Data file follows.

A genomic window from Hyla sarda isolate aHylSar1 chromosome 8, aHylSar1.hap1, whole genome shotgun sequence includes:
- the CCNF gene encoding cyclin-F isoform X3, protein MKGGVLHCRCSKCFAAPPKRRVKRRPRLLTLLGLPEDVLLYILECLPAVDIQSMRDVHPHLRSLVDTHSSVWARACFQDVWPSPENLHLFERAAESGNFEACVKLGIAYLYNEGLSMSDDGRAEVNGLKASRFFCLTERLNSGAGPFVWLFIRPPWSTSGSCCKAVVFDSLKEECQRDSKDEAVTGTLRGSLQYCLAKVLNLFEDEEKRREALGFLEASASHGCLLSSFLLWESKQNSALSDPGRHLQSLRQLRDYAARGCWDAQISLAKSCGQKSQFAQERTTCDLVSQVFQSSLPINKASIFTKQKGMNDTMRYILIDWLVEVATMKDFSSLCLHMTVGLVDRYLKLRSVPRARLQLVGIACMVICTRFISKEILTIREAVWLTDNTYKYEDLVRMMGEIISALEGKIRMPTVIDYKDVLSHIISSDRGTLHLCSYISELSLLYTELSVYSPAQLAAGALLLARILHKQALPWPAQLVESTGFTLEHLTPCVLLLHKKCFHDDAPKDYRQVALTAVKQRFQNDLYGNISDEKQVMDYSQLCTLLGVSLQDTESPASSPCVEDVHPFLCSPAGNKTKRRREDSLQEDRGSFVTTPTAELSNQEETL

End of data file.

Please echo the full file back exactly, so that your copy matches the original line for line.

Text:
A genomic window from Hyla sarda isolate aHylSar1 chromosome 8, aHylSar1.hap1, whole genome shotgun sequence includes:
- the CCNF gene encoding cyclin-F isoform X3, protein MKGGVLHCRCSKCFAAPPKRRVKRRPRLLTLLGLPEDVLLYILECLPAVDIQSMRDVHPHLRSLVDTHSSVWARACFQDVWPSPENLHLFERAAESGNFEACVKLGIAYLYNEGLSMSDDGRAEVNGLKASRFFCLTERLNSGAGPFVWLFIRPPWSTSGSCCKAVVFDSLKEECQRDSKDEAVTGTLRGSLQYCLAKVLNLFEDEEKRREALGFLEASASHGCLLSSFLLWESKQNSALSDPGRHLQSLRQLRDYAARGCWDAQISLAKSCGQKSQFAQERTTCDLVSQVFQSSLPINKASIFTKQKGMNDTMRYILIDWLVEVATMKDFSSLCLHMTVGLVDRYLKLRSVPRARLQLVGIACMVICTRFISKEILTIREAVWLTDNTYKYEDLVRMMGEIISALEGKIRMPTVIDYKDVLSHIISSDRGTLHLCSYISELSLLYTELSVYSPAQLAAGALLLARILHKQALPWPAQLVESTGFTLEHLTPCVLLLHKKCFHDDAPKDYRQVALTAVKQRFQNDLYGNISDEKQVMDYSQLCTLLGVSLQDTESPASSPCVEDVHPFLCSPAGNKTKRRREDSLQEDRGSFVTTPTAELSNQEETL